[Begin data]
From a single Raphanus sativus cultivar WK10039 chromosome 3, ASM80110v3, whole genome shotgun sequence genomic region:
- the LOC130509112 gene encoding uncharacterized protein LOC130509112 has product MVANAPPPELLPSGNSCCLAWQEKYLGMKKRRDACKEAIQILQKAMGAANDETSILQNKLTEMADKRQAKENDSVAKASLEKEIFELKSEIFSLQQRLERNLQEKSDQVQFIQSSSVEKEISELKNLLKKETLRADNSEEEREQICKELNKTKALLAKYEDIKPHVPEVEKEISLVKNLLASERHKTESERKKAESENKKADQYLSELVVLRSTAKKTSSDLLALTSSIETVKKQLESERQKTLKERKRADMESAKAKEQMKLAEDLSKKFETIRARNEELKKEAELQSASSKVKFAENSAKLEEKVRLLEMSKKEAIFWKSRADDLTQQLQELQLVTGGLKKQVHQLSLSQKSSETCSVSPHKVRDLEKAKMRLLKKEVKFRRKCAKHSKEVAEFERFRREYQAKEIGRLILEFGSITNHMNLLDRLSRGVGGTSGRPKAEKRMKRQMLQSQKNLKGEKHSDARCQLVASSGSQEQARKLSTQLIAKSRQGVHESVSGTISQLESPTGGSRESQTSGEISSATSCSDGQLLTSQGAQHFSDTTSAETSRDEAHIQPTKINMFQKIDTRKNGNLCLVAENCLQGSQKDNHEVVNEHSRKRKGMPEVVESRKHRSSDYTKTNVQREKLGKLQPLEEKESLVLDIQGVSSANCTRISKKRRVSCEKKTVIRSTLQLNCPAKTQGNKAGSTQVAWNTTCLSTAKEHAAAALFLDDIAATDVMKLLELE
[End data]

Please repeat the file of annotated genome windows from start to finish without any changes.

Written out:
From a single Raphanus sativus cultivar WK10039 chromosome 3, ASM80110v3, whole genome shotgun sequence genomic region:
- the LOC130509112 gene encoding uncharacterized protein LOC130509112 has product MVANAPPPELLPSGNSCCLAWQEKYLGMKKRRDACKEAIQILQKAMGAANDETSILQNKLTEMADKRQAKENDSVAKASLEKEIFELKSEIFSLQQRLERNLQEKSDQVQFIQSSSVEKEISELKNLLKKETLRADNSEEEREQICKELNKTKALLAKYEDIKPHVPEVEKEISLVKNLLASERHKTESERKKAESENKKADQYLSELVVLRSTAKKTSSDLLALTSSIETVKKQLESERQKTLKERKRADMESAKAKEQMKLAEDLSKKFETIRARNEELKKEAELQSASSKVKFAENSAKLEEKVRLLEMSKKEAIFWKSRADDLTQQLQELQLVTGGLKKQVHQLSLSQKSSETCSVSPHKVRDLEKAKMRLLKKEVKFRRKCAKHSKEVAEFERFRREYQAKEIGRLILEFGSITNHMNLLDRLSRGVGGTSGRPKAEKRMKRQMLQSQKNLKGEKHSDARCQLVASSGSQEQARKLSTQLIAKSRQGVHESVSGTISQLESPTGGSRESQTSGEISSATSCSDGQLLTSQGAQHFSDTTSAETSRDEAHIQPTKINMFQKIDTRKNGNLCLVAENCLQGSQKDNHEVVNEHSRKRKGMPEVVESRKHRSSDYTKTNVQREKLGKLQPLEEKESLVLDIQGVSSANCTRISKKRRVSCEKKTVIRSTLQLNCPAKTQGNKAGSTQVAWNTTCLSTAKEHAAAALFLDDIAATDVMKLLELE